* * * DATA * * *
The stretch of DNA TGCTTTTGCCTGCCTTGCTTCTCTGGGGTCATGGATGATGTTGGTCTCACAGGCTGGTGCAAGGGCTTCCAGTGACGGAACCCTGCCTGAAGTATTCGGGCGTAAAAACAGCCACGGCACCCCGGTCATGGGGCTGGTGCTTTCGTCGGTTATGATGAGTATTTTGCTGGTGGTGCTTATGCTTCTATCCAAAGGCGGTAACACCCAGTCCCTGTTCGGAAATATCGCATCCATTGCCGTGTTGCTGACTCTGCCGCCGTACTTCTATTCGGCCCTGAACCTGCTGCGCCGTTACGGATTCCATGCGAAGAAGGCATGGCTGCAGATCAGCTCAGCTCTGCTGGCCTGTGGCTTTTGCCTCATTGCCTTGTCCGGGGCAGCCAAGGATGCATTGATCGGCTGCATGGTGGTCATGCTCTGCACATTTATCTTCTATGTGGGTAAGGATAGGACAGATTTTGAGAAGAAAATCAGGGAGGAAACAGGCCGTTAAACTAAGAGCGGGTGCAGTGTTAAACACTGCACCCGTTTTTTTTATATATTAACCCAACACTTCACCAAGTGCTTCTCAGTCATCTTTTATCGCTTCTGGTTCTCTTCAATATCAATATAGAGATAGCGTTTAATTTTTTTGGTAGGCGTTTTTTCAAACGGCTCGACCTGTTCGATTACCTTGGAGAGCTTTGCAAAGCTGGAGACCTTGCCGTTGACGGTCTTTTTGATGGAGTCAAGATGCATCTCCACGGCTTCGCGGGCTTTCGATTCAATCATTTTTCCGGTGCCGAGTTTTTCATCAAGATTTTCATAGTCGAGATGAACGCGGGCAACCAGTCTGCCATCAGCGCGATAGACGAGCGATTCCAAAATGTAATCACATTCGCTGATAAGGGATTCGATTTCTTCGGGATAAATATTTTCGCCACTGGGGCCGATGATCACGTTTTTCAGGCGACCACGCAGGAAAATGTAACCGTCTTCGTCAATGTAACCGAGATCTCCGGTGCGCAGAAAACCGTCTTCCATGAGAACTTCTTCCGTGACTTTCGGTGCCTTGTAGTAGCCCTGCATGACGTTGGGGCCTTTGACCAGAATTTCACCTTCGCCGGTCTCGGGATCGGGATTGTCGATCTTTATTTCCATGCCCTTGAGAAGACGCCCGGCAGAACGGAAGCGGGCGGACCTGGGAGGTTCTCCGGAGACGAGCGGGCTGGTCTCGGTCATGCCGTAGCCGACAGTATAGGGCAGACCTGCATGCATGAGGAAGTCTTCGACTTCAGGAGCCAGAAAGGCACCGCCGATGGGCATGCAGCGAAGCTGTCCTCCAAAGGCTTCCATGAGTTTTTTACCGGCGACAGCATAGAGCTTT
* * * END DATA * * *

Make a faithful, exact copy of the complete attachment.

The stretch of DNA TGCTTTTGCCTGCCTTGCTTCTCTGGGGTCATGGATGATGTTGGTCTCACAGGCTGGTGCAAGGGCTTCCAGTGACGGAACCCTGCCTGAAGTATTCGGGCGTAAAAACAGCCACGGCACCCCGGTCATGGGGCTGGTGCTTTCGTCGGTTATGATGAGTATTTTGCTGGTGGTGCTTATGCTTCTATCCAAAGGCGGTAACACCCAGTCCCTGTTCGGAAATATCGCATCCATTGCCGTGTTGCTGACTCTGCCGCCGTACTTCTATTCGGCCCTGAACCTGCTGCGCCGTTACGGATTCCATGCGAAGAAGGCATGGCTGCAGATCAGCTCAGCTCTGCTGGCCTGTGGCTTTTGCCTCATTGCCTTGTCCGGGGCAGCCAAGGATGCATTGATCGGCTGCATGGTGGTCATGCTCTGCACATTTATCTTCTATGTGGGTAAGGATAGGACAGATTTTGAGAAGAAAATCAGGGAGGAAACAGGCCGTTAAACTAAGAGCGGGTGCAGTGTTAAACACTGCACCCGTTTTTTTTATATATTAACCCAACACTTCACCAAGTGCTTCTCAGTCATCTTTTATCGCTTCTGGTTCTCTTCAATATCAATATAGAGATAGCGTTTAATTTTTTTGGTAGGCGTTTTTTCAAACGGCTCGACCTGTTCGATTACCTTGGAGAGCTTTGCAAAGCTGGAGACCTTGCCGTTGACGGTCTTTTTGATGGAGTCAAGATGCATCTCCACGGCTTCGCGGGCTTTCGATTCAATCATTTTTCCGGTGCCGAGTTTTTCATCAAGATTTTCATAGTCGAGATGAACGCGGGCAACCAGTCTGCCATCAGCGCGATAGACGAGCGATTCCAAAATGTAATCACATTCGCTGATAAGGGATTCGATTTCTTCGGGATAAATATTTTCGCCACTGGGGCCGATGATCACGTTTTTCAGGCGACCACGCAGGAAAATGTAACCGTCTTCGTCAATGTAACCGAGATCTCCGGTGCGCAGAAAACCGTCTTCCATGAGAACTTCTTCCGTGACTTTCGGTGCCTTGTAGTAGCCCTGCATGACGTTGGGGCCTTTGACCAGAATTTCACCTTCGCCGGTCTCGGGATCGGGATTGTCGATCTTTATTTCCATGCCCTTGAGAAGACGCCCGGCAGAACGGAAGCGGGCGGACCTGGGAGGTTCTCCGGAGACGAGCGGGCTGGTCTCGGTCATGCCGTAGCCGACAGTATAGGGCAGACCTGCATGCATGAGGAAGTCTTCGACTTCAGGAGCCAGAAAGGCACCGCCGATGGGCATGCAGCGAAGCTGTCCTCCAAAGGCTTCCATGAGTTTTTTACCGGCGACAGCATAGAGCTTT